It says that the dualists are right in finding something behind all, as a background which does not change; we cannot conceive change without there being something unchangeable. We can only conceive of anything that is changeable, by knowing something which is less changeable, and this also must appear more changeable in comparison with something else which is less changeable, and so on and on, until we are bound to admit that there must be something which never changes at all. The whole of this manifestation must have been in a state of non-manifestation, calm and silent, being the balance of opposing forces, so to say, when no force operated, because force acts when a disturbance of the equilibrium comes in. The universe is ever hurrying on to return to that state of equilibrium again. If we are certain of any fact whatsoever, we are certain of this. When the dualists claim that there is a something which does not change, they are perfectly right, but their analysis that it is an underlying something which is neither the body nor the mind, a something separate from both, is wrong. So far as the Buddhists say that the whole universe is a mass of change, they are perfectly right; so long as I am separate from the universe, so long as I stand back and look at something before me, so long as there are two things — the looker-on and the thing looked upon — it will appear always that the universe is one of change, continuously changing all the time. But the reality is that there is both change and changelessness in this universe. It is not that the soul and the mind and the body are three separate existences, for this organism made of these three is really one. It is the same thing which appears as the body, as the mind, and as the thing beyond mind and body, but it is not at the same time all these. He who sees the body does not see the mind even, he who sees the mind does not see that which he calls the soul, and he who sees the soul — for him the body and mind have vanished. He who sees only motion never sees absolute calm, and he who sees absolute calm — for him motion has vanished. A rope is taken for a snake. He who sees the rope as the snake, for him the rope has vanished, and when the delusion ceases and he looks at the rope, the snake has vanished.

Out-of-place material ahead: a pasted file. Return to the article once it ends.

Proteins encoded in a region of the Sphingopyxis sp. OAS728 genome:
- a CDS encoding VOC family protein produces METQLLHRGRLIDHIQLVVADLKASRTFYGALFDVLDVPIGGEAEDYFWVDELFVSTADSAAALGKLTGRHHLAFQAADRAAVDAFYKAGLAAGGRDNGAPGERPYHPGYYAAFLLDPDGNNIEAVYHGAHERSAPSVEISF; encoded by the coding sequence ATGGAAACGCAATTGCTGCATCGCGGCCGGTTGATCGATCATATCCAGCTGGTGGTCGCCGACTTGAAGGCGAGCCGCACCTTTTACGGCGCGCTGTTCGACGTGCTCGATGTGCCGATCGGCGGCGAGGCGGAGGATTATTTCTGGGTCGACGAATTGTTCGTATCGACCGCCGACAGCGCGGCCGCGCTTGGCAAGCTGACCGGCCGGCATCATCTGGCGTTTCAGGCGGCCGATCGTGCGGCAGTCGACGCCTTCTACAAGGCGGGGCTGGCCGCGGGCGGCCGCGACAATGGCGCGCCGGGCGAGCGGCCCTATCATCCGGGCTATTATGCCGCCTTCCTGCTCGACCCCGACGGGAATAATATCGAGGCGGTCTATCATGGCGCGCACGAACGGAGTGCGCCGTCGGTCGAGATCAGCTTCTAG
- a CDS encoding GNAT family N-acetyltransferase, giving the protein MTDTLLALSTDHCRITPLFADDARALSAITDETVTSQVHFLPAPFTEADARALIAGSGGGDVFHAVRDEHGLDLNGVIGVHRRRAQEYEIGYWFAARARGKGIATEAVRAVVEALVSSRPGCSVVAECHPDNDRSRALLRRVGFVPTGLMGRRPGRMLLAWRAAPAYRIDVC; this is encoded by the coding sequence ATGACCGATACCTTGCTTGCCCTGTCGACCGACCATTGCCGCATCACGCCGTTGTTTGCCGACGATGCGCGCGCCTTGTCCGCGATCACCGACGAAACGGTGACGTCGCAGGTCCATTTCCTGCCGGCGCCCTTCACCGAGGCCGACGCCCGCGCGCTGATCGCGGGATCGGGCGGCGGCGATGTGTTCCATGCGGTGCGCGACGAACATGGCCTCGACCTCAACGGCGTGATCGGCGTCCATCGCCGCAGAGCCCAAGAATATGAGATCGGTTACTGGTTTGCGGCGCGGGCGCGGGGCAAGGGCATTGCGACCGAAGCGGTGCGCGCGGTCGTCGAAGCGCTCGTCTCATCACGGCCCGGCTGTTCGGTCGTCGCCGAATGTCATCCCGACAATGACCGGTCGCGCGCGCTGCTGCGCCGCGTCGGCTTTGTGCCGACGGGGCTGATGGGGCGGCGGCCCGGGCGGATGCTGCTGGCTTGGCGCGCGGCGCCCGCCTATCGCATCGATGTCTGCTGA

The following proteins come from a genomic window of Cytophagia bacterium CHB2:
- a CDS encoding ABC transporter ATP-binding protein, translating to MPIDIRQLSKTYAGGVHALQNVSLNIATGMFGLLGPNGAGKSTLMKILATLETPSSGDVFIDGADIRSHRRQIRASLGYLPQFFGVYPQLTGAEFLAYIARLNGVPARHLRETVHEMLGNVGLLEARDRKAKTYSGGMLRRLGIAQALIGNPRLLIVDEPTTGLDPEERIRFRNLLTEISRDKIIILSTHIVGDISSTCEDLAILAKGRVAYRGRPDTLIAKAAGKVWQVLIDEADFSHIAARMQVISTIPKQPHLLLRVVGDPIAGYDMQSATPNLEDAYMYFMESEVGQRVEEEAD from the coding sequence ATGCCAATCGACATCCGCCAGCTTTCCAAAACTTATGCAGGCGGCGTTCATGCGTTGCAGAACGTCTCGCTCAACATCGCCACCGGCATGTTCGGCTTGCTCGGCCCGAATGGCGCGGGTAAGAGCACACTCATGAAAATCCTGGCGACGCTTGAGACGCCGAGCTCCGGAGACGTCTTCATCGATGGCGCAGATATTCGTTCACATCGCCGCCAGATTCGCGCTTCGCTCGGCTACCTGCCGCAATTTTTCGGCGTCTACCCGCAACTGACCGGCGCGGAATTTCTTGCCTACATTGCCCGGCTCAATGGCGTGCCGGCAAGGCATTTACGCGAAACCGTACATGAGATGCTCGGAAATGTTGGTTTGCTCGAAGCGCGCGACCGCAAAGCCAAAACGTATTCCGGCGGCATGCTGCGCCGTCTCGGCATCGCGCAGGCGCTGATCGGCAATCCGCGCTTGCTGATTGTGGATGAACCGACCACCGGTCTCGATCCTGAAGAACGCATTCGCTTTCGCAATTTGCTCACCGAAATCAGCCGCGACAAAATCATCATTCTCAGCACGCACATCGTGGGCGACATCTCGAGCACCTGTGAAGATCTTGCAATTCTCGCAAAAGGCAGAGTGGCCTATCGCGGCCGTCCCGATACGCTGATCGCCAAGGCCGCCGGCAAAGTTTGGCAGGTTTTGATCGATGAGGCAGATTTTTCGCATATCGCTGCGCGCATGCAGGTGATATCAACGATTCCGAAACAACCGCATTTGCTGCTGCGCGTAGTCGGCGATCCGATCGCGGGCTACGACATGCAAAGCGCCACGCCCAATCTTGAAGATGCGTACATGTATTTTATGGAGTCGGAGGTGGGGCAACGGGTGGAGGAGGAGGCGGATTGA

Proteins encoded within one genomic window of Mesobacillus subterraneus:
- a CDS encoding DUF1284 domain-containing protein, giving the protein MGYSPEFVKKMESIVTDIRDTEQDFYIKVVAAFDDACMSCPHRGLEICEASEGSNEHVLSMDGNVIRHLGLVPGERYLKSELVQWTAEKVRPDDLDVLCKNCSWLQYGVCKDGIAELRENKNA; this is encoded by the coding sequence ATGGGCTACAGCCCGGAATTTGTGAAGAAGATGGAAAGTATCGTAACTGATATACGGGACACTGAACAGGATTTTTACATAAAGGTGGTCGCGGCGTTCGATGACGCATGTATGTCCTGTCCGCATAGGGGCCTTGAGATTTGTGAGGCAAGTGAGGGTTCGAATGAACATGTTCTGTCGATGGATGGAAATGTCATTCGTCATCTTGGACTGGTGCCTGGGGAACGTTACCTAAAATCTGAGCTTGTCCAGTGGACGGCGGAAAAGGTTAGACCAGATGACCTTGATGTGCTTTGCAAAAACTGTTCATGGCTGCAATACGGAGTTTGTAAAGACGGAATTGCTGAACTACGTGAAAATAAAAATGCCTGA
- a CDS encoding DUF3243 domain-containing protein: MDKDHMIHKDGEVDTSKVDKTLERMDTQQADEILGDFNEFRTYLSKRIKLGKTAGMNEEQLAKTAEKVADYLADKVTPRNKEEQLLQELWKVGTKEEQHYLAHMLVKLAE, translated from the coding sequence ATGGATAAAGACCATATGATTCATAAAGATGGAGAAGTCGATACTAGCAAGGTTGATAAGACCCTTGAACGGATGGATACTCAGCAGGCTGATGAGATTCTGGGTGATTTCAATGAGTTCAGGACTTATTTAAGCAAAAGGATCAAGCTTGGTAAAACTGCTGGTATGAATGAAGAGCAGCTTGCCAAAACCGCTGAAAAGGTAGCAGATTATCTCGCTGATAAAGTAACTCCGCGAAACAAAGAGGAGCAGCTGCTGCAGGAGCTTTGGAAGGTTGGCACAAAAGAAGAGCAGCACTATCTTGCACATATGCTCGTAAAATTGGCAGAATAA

There is then but one all-comprehending existence, and that one appears as manifold. This Self or Soul or Substance is all that exists in the universe. That Self or Substance or Soul is, in the language of non-dualism, the Brahman appearing to be manifold by the interposition of name and form. Look at the waves in the sea. Not one wave is really different from the sea, but what makes the wave apparently different? Name and form; the form of the wave and the name which we give to it, “wave”. This is what makes it different from the sea. When name and form go, it is the same sea. Who can make any real difference between the wave and the sea? So this whole universe is that one Unit Existence; name and form have created all these various differences. As when the sun shines upon millions of globules of water, upon each particle is seen a most perfect representation of the sun, so the one Soul, the one Self, the one Existence of the universe, being reflected on all these numerous globules of varying names and forms, appears to be various. But it is in reality only one. There is no “I” nor “you”; it is all one. It is either all “I” or all “you”. This idea of duality, calf two, is entirely false, and the whole universe, as we ordinarily know it, is the result of this false knowledge. When discrimination comes and man finds there are not two but one, he finds that he is himself this universe. “It is I who am this universe as it now exists, a continuous mass of change. It is I who am beyond all changes, beyond all qualities, the eternally perfect, the eternally blessed.”